That's when it struck me: I'm truly fed up with playing other people's games.
Enter Jeremy's comment from The Iron Tavern: "I have been having some thoughts on just how many rules I need in an RPG".
Recently I've been poring over Fate Core and getting excited about running a new setting in this new-for-me system. Fine and dandy. But that's not all.
For months and months I have been reading system after system with one core theme running through most of them: a move towards stripping away complexity while retaining flavour.
Castles & Crusades, Swords & Wizardry, D&D 5th, Fate Core, Classic Traveller, Stars Without Number... the list goes on and on. Each of these has a single central connecting idea: less is more.
And yet... don't I love complexity?
What I actually love is detail and freedom in design. That's not the same as complexity.
I don't really crave after complex rules because they are complex. I am attracted to games like GURPS and Hero because they offer me the choices to build the game the way that I want it to be. The side-effect is that those rules tend towards the complex (at least in terms of time needed to prep with them) because they offer a massive range of choices.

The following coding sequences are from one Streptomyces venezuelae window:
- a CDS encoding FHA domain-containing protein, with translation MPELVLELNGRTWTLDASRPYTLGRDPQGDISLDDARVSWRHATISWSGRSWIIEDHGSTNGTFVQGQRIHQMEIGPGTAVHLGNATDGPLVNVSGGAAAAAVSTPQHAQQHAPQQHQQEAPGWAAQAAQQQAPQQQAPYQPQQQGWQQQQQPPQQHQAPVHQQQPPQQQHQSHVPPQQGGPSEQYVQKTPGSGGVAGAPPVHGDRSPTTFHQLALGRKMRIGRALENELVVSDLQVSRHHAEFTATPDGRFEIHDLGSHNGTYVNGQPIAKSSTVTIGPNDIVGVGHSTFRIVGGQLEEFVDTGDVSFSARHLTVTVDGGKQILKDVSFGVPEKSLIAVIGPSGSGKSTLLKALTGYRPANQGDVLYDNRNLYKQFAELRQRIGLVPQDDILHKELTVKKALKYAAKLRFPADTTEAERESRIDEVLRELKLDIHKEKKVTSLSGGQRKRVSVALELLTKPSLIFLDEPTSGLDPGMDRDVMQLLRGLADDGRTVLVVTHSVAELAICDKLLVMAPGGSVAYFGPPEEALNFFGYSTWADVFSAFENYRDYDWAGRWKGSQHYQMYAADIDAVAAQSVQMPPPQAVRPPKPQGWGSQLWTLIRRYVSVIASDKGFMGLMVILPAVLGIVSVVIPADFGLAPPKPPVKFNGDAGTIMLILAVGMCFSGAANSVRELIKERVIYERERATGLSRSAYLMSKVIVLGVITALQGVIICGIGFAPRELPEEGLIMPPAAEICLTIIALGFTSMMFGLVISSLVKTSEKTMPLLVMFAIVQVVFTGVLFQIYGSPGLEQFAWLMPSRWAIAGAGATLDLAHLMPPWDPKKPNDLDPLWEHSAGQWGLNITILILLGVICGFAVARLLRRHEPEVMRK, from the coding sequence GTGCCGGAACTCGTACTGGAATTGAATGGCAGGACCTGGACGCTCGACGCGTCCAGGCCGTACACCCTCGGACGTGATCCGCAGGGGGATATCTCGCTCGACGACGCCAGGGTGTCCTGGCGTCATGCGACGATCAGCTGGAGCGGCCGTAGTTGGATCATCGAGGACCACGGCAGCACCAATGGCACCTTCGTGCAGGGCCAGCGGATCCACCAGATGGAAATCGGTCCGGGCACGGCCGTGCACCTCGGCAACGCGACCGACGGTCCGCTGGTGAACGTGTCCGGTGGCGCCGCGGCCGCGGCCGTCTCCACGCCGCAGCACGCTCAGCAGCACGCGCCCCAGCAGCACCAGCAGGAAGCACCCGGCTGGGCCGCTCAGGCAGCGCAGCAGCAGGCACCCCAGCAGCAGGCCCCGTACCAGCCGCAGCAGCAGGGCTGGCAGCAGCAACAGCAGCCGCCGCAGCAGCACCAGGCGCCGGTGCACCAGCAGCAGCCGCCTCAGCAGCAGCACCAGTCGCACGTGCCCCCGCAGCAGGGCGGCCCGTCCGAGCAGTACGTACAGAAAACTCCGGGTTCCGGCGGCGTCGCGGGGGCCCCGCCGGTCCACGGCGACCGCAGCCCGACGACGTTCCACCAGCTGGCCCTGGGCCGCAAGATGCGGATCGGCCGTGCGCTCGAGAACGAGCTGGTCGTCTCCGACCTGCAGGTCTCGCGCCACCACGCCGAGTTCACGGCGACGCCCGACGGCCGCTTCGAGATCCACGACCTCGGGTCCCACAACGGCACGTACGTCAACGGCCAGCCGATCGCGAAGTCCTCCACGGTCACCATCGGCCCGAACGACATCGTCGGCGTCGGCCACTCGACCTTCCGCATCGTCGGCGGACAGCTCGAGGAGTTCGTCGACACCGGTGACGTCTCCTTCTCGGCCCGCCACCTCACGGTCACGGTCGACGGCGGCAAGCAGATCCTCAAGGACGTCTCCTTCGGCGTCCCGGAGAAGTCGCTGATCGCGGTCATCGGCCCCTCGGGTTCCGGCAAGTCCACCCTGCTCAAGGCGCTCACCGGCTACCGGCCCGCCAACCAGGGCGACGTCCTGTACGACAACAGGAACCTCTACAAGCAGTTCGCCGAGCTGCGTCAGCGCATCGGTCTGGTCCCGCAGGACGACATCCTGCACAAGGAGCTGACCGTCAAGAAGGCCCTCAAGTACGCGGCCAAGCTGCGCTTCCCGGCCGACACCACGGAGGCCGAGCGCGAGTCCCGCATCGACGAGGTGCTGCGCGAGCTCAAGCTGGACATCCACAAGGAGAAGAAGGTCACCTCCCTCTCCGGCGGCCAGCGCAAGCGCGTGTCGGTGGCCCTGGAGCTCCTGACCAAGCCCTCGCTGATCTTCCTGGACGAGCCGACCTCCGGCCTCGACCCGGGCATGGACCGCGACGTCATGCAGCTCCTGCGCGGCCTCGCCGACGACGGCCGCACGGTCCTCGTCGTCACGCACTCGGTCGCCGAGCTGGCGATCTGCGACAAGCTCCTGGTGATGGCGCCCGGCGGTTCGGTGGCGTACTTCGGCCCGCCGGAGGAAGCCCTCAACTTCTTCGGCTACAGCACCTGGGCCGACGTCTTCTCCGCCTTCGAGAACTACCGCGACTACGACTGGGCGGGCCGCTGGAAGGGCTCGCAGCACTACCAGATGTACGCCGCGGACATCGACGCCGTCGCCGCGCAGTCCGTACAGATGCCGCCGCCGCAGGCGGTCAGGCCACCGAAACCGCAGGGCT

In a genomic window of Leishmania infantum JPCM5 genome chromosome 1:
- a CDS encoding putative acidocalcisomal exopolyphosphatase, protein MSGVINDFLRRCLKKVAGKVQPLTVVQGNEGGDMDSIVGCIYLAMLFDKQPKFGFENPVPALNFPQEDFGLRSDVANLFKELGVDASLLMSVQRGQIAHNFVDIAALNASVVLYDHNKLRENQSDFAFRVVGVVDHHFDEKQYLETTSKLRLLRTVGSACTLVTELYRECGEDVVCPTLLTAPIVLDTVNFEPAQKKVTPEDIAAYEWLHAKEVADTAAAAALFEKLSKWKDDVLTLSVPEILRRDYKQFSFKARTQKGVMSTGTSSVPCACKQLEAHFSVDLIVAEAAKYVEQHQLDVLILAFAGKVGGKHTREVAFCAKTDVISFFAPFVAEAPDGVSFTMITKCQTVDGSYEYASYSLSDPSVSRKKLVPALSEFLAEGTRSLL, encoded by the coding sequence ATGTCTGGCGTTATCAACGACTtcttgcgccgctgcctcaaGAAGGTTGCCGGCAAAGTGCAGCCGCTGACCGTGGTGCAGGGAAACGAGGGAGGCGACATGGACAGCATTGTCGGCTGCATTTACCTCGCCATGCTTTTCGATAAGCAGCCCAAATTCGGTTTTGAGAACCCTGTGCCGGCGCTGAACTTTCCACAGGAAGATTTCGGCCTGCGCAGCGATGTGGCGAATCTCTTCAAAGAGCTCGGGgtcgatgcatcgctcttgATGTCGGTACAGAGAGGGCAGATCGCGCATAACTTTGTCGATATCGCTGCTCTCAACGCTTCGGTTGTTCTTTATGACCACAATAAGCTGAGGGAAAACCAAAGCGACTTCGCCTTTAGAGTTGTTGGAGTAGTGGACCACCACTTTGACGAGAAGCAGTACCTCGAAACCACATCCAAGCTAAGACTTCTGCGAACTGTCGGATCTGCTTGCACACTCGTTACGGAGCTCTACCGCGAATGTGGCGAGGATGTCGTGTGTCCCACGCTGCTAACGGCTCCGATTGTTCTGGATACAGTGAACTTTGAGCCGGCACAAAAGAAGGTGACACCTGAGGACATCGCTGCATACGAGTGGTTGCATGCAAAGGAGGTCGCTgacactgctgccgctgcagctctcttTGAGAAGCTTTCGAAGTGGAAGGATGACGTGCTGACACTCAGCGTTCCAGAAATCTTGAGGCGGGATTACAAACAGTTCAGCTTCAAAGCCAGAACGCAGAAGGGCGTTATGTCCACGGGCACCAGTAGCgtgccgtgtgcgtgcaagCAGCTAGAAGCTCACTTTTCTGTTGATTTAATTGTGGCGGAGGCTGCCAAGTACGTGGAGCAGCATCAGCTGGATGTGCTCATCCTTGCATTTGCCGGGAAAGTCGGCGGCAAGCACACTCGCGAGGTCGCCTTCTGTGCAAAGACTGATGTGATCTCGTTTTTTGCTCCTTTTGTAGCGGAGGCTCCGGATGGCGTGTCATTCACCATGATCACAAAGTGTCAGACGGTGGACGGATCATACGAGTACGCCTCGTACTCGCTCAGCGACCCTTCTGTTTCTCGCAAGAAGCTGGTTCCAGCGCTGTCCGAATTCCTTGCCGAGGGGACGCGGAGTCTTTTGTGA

What I love in terms of day-to-day play, however, is simple and slick systems. I discovered that I happen to agree with the author of Castles & Crusades:
The core of any game’s philosophy has to have the goal of creating and capturing a mood charged with excitement. Anything that detracts from that objective detracts from the game. How does one capture that mood? Foremost, the rules guiding game play must be easily understood. Ideally, the basic rules of the game should be easily grasped within about fifteen minutes. A player should be able to sit down with another player, create a character, and have the basics of the game explained to them in just that time. As a foundation, the rules must be kept simple and logical, easy to comprehend and easy to enact. Expanding the game comes later, much like adding stories to a building. Start with a firm, square foundation and everything else follows. (Castles & Crusades Player's Guide, page 3).
And here was the second revelation: I don't want complexity, but I do want detail. When I play my SF game I do want to know the make, model and relative effectiveness of this laser rifle over that laser carbine. Detail. But not complexity.
That's why Traveller5
has me rolling my eyes. Lots of details (yes!) but 650+ pages of rules... and no standard equipment list (ouch!).